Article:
Theoretically, any diet that “eliminates” foods for the purpose of reducing an adverse reaction can be called an “elimination diet.” Occasionally, the salicylate diets above are referred to as elimination diets; however, most frequently (and the definition we’ll be using in this guide) elimination diets address immune system reactions such as food sensitivities, such as an IgG antibody response, food allergy, or other inflammatory response.

By removing certain foods, you can look for the reduction of symptoms to see if you are on the right track. Often an elimination diet has a “provocation” phase where foods are reintroduced a few weeks later. Here you can check for the return or flare up of certain symptoms associated with food intolerance The elimination stage lasts 2-3 weeks, and then the reintroduction phase can last a further 3 weeks. This Elimination Diet testing phase is not a forever diet. However, once food reactions are determined, depending on the reaction and reason, some foods may need to be avoided for the long term.

Rotation Diet

 

The rotation diet is similar to the elimination diet, in that you remove different foods from your client’s diet in order to figure out if they’re causing a reaction. In the case of a rotation diet, you rotate different food groups over a period of two to four days – so on a four day rotation diet if you eat chicken on the first day, you can’t eat it again until four days later. Some individuals with food sensitivities or mild allergies adopt a rotation diet long-term to prevent food reactions, as the short-term break from the foods can reduce the inflammatory response and allow them to be better tolerated.. Commiting to a long term rotation diet can be challenging, but many peopleclients enjoy the flexibility of being able to eat favorite foods sometimes.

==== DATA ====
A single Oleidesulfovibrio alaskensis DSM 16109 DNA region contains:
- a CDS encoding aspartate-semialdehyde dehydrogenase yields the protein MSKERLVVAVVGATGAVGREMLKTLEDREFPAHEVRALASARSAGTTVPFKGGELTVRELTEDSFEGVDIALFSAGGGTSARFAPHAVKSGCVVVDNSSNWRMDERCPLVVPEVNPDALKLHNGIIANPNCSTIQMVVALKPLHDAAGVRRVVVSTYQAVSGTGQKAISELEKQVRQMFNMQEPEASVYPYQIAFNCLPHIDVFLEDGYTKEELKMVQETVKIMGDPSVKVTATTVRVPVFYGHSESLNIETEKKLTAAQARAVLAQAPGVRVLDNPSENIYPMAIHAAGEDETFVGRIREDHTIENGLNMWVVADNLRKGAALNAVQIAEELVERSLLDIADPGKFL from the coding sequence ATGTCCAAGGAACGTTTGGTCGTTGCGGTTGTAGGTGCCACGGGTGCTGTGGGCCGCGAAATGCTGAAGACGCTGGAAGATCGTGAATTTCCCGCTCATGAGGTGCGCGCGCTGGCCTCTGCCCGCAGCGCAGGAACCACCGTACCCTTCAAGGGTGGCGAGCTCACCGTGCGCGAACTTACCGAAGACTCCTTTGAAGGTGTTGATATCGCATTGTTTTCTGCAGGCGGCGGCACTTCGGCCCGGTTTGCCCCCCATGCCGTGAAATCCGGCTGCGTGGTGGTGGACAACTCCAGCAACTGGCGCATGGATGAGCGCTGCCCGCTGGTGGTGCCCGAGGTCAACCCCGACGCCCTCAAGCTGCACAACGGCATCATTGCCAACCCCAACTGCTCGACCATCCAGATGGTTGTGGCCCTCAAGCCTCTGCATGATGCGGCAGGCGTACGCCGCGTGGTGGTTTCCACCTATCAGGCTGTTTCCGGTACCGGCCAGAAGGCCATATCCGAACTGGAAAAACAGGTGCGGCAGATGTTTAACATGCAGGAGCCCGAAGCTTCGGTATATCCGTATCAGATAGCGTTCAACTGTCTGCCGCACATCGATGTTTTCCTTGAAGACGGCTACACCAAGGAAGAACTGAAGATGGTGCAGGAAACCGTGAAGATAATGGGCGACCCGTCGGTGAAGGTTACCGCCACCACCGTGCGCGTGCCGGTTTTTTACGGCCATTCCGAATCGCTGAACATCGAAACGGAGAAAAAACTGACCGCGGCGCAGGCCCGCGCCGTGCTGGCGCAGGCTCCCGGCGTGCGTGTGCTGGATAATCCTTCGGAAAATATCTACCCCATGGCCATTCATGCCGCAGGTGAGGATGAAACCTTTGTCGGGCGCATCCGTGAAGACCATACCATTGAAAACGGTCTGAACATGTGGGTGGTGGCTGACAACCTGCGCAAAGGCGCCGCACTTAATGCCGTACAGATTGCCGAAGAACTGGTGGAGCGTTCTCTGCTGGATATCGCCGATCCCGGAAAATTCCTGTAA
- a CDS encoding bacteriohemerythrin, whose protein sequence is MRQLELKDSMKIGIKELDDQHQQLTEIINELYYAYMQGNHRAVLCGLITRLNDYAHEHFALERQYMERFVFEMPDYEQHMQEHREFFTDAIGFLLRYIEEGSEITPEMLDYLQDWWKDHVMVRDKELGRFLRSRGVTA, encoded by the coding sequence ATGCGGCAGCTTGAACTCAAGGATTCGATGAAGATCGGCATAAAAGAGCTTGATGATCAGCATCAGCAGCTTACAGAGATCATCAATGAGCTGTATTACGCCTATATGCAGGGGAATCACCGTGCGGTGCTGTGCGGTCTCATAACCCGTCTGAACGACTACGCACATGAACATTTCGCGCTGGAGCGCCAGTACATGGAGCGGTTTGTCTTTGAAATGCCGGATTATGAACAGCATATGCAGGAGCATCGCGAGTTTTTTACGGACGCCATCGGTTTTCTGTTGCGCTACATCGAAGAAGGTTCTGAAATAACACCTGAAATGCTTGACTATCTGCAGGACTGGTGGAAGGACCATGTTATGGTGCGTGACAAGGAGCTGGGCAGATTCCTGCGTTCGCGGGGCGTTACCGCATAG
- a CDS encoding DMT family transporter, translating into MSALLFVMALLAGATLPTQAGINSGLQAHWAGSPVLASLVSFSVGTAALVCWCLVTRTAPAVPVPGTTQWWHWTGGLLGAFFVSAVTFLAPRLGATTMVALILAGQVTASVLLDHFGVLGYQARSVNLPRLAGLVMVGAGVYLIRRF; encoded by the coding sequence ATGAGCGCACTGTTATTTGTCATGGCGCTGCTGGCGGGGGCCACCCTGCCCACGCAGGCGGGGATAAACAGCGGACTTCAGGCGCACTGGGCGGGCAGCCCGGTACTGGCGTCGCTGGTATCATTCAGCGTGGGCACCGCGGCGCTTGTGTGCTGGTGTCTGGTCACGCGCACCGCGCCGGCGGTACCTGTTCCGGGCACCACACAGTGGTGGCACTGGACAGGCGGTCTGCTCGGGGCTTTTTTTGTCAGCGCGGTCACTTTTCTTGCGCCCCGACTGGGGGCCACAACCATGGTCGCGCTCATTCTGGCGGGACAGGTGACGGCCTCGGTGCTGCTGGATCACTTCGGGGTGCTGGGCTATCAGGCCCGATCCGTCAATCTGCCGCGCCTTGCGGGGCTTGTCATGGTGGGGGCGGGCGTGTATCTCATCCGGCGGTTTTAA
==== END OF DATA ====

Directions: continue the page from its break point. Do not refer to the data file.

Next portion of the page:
Grain-Free Diets

 

Why reduce grains and starches?
Grains and starches can be difficult to digest for some people, such as those with microbiome imbalance and gastrointestinal disorders, and can cause irritation – and even inflammation – of the gut, impacting the gut microbiome.7

And gastrointestinal issues are very common in neurological conditions including autism.8 Some people have reduced numbers of carbohydrate digesting enzymes or an imbalanced microbiome. Reducing starch and grain intake gives the gut a chance to heal.

There are many diets that avoid grains and starches. The Specific Carbohydrate Diet and the Gut and Psychology Syndrome Diet, explained below, focus on removing grains and polysaccharide starches from the diet, because their focus is on healing the body through the gut. The remainder of the grain-free diets can help the gut as well, but their principles are different and they have different goals.